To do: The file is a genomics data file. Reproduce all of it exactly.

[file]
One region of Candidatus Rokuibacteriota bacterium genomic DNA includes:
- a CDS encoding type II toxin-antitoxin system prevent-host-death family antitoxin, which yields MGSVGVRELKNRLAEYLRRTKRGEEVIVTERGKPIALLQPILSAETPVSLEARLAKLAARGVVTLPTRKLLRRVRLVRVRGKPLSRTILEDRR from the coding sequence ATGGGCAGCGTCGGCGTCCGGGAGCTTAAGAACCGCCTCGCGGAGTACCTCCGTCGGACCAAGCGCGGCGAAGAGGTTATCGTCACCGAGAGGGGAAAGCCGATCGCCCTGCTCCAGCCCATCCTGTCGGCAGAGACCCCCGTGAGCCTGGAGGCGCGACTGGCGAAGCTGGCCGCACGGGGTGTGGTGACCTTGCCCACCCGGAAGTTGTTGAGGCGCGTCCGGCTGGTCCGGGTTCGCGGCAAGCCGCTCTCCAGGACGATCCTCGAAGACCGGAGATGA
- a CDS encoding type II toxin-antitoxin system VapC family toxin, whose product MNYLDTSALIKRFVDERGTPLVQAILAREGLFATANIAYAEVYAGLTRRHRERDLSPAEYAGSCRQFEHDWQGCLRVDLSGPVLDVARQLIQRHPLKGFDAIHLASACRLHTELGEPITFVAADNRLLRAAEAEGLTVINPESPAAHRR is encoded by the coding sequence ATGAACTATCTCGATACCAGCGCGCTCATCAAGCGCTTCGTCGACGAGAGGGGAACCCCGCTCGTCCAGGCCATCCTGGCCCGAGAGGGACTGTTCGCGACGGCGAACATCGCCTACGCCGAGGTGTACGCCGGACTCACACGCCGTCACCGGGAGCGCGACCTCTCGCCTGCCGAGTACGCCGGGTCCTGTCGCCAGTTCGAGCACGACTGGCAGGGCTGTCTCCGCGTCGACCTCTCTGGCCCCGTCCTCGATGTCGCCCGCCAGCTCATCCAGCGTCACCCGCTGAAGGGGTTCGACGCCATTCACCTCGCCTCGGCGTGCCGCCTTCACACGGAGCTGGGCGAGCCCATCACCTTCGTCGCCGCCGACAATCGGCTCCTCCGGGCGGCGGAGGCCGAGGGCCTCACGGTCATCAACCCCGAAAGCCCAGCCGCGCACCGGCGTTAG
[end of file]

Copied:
One region of Candidatus Rokuibacteriota bacterium genomic DNA includes:
- a CDS encoding type II toxin-antitoxin system prevent-host-death family antitoxin, which yields MGSVGVRELKNRLAEYLRRTKRGEEVIVTERGKPIALLQPILSAETPVSLEARLAKLAARGVVTLPTRKLLRRVRLVRVRGKPLSRTILEDRR from the coding sequence ATGGGCAGCGTCGGCGTCCGGGAGCTTAAGAACCGCCTCGCGGAGTACCTCCGTCGGACCAAGCGCGGCGAAGAGGTTATCGTCACCGAGAGGGGAAAGCCGATCGCCCTGCTCCAGCCCATCCTGTCGGCAGAGACCCCCGTGAGCCTGGAGGCGCGACTGGCGAAGCTGGCCGCACGGGGTGTGGTGACCTTGCCCACCCGGAAGTTGTTGAGGCGCGTCCGGCTGGTCCGGGTTCGCGGCAAGCCGCTCTCCAGGACGATCCTCGAAGACCGGAGATGA
- a CDS encoding type II toxin-antitoxin system VapC family toxin, whose product MNYLDTSALIKRFVDERGTPLVQAILAREGLFATANIAYAEVYAGLTRRHRERDLSPAEYAGSCRQFEHDWQGCLRVDLSGPVLDVARQLIQRHPLKGFDAIHLASACRLHTELGEPITFVAADNRLLRAAEAEGLTVINPESPAAHRR is encoded by the coding sequence ATGAACTATCTCGATACCAGCGCGCTCATCAAGCGCTTCGTCGACGAGAGGGGAACCCCGCTCGTCCAGGCCATCCTGGCCCGAGAGGGACTGTTCGCGACGGCGAACATCGCCTACGCCGAGGTGTACGCCGGACTCACACGCCGTCACCGGGAGCGCGACCTCTCGCCTGCCGAGTACGCCGGGTCCTGTCGCCAGTTCGAGCACGACTGGCAGGGCTGTCTCCGCGTCGACCTCTCTGGCCCCGTCCTCGATGTCGCCCGCCAGCTCATCCAGCGTCACCCGCTGAAGGGGTTCGACGCCATTCACCTCGCCTCGGCGTGCCGCCTTCACACGGAGCTGGGCGAGCCCATCACCTTCGTCGCCGCCGACAATCGGCTCCTCCGGGCGGCGGAGGCCGAGGGCCTCACGGTCATCAACCCCGAAAGCCCAGCCGCGCACCGGCGTTAG